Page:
UK media industry site Press Gazette has named 9news.com.au and ABC News as the fastest-growing sites in its monthly leaderboard of global English-language news.
I have been reading the Gazette since the beginning of the pandemic, and I have enjoyed its construction of a news traffic competition through the use of SimiliarWeb data. The recognition of the Australian sites’ high growth rates gave me a parochial thrill.
SimilarWeb is one of the crop of analytics companies that estimate traffic by extrapolating from its “contributory network” – user and device tracking – combined with actual numbers sucked out of Google Analytics (GA) and several other crafty ways of coming at traffic data.
Why anyone would share their GA numbers with an analytics company became clear to me when I attempted to create a SimilarWeb account: they wanted full metrics access to Crawford Media as a condition of logging on. This felt like giving the keys of the Kingswood to some random dude in a shopping mall.
While I refused that request, and consequently don’t have a SimilarWeb account, I sympathise with the desire to create one overarching “single source of truth” when it comes to web analytics.
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The search for the single source is legendary in today’s corporate environment. The more ardent the seeker, the faster the goal recedes. Like rainbows. The few occasions I have seen CEOs genuinely angry have involved inconsistent business data.
Within newsrooms the use of metrics is central but comes with some dangers. The online news feedback loop established in the 2000s has been well-documented – including in one of the chapters of “All Your Friends Like This” – and I don’t propose to go into that here. The essence of the problem is the abandonment of editorial agency in the pursuit of traffic, resulting in both a surfeit of disagreeable content and the loss of editorial character.
I know these dangers well: they arise from the use of internal metrics. These are the reliable numbers that come from code firing on your site and reporting page views, video streams, unique visits etc. They can be examined in the moment (through a real time tool like Chartbeat) or after a period (with something like Adobe Analytics or GA). It’s a difficult balancing act to encourage editors to care about these numbers without becoming their slave. Individual reporters and producers are probably better off being insulated from internal metrics on a daily basis.
Competitive leaderboards of the Press Gazette kind are a little different. My experience of this stems from Nielsen’s position as the arbiter of news site popularity in terms of monthly audience size in Australia and New Zealand. For years Nielsen produced a monthly leaderboard of the top 10 news sites (by audience size), and it was used by sites like Mumbrella to generate some drama.
While ad agencies didn’t seem to care too much about the news leaderboard, it was important to many editors and teams. Almost everyone recognised the numbers were flawed – not including mobile traffic at first, and often at odds with internal metrics – but most publishers grudgingly accepted that some kind of competitive view was better than none at all.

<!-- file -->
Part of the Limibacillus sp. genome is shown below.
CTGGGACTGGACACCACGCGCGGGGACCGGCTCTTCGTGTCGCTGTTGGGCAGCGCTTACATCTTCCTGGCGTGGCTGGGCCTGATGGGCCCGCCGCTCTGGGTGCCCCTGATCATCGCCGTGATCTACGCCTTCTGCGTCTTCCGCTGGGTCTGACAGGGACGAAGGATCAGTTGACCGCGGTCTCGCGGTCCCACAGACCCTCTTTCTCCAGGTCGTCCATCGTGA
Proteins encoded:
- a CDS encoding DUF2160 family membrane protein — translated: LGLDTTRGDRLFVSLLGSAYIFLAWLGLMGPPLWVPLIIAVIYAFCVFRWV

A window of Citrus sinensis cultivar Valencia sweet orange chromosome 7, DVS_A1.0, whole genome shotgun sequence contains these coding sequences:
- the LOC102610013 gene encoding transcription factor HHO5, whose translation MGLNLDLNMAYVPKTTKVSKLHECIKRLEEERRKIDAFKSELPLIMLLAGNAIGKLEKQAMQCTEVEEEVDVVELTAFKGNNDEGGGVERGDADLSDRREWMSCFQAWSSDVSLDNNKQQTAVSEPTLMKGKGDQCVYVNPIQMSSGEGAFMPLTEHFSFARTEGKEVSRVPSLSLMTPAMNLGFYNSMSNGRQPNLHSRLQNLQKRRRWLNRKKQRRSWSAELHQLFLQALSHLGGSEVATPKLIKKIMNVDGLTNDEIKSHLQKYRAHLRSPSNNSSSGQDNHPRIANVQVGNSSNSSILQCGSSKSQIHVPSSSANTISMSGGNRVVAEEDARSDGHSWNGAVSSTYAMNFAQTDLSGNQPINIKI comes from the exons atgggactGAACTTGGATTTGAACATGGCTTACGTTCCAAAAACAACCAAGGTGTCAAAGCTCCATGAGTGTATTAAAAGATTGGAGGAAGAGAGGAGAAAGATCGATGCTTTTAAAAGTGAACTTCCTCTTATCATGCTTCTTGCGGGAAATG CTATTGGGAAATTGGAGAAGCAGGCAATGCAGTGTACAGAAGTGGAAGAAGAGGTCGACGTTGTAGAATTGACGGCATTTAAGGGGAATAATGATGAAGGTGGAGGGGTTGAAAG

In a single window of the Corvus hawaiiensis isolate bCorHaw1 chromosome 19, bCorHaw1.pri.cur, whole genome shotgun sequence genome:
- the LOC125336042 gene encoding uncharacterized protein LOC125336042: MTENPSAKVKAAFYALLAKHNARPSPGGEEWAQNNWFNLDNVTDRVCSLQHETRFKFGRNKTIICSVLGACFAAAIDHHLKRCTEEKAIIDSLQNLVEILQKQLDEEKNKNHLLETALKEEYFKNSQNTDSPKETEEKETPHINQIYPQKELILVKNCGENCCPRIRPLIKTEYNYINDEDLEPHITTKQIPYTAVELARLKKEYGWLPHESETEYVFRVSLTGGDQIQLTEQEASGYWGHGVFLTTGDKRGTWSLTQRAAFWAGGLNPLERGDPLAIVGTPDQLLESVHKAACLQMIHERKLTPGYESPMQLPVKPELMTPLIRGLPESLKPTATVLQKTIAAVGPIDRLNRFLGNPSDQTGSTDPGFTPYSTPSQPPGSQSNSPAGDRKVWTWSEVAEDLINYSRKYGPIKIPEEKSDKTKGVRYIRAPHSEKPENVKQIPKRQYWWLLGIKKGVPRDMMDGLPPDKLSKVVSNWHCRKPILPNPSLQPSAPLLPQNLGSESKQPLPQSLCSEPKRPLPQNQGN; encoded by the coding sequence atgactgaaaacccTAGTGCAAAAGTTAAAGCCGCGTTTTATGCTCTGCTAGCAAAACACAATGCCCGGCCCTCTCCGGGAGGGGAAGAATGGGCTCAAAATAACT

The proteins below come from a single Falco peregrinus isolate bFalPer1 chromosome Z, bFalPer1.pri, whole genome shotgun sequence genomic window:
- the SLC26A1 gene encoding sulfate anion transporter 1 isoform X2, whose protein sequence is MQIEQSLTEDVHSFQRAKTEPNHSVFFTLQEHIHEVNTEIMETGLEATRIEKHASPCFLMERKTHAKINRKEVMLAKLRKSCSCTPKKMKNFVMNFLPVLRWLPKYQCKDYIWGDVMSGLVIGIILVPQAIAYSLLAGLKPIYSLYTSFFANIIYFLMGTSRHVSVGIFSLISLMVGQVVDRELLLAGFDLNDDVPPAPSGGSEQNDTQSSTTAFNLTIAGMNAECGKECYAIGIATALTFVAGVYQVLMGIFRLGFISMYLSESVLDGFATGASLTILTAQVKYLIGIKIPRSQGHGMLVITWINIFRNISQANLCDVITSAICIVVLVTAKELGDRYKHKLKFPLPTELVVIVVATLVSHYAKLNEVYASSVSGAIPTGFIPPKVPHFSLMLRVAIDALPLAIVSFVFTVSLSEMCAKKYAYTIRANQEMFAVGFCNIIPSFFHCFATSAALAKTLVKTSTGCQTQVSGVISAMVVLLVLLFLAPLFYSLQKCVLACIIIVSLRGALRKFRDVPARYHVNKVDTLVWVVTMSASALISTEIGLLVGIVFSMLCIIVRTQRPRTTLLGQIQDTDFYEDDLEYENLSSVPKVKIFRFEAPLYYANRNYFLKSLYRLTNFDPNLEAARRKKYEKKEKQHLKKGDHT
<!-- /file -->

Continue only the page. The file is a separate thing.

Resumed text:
The consensus view of news audience size has been slipping away. In New Zealand, Stuff no longer runs Nielsen code on its pages, and in Australia the IAB refused to endorse a new Nielsen measurement standard earlier this year. That wrangle is still in motion. Until it is resolved Nielsen numbers are not being made public, although someone from the Guardian broke ranks last week and released a screenshot of the Top 20 on Twitter. I have re-entered the data to make the table below.
It’s interesting to compare the situation to TV, where ratings have fuelled ultra-competitive news bulletins over decades. In the minute-by-minute ratings that drop every morning – OzTAM in Australia, Nielsen in NZ – we see the precursor of digital metrics. In the case of TV, newsrooms have always had a view on their competition.
Competitive leaderboards can be useful in bringing teams together in a common purpose. They tell simple stories, and journalists like simple stories. A caveat is that audience size alone without a further measure of audience engagement is of limited use. If the goal is to find out who is “bigger”, a better measure might be total absolute audience engagement in minutes. This merges both the number of people consuming content and their level of engagement as they read articles or watch videos.
In the context of news in Australia and New Zealand, I don’t believe generic global products like SimilarWeb are going to cut it in terms of replacing Nielsen, if it comes to that. There are too many holes in the data – for example, my old newsroom Newshub does not appear in the numbers at all.
Regardless of who provides the numbers, it’s time for the digital content industry in this part of the world to get its act together, and fire up the leaderboard again. We need those simple stories.
Numbers behind the Press Gazette headline
The SimilarWeb numbers show ninenews.com.au increasing visits more than 18% between May and June 2021, no doubt fuelled by Sydney’s worsening Covid outbreak and lockdown. ABC news grew over 13% in the same period.
More interesting to me than the monthly numbers is a comparison of June traffic year-on-year: again, the very good performance of Australian sites (news.com.au joins 9news.com.au and the ABC) is probably a reflection of interest in the Sydney lockdown. The massive growth in BitChute is disturbing. I wouldn’t have included BitChute, a UK-based video platform for conspiracists, in a news classification at all. I will query the Gazette on this, but regardless, it is useful to know about this particular meteoric rise.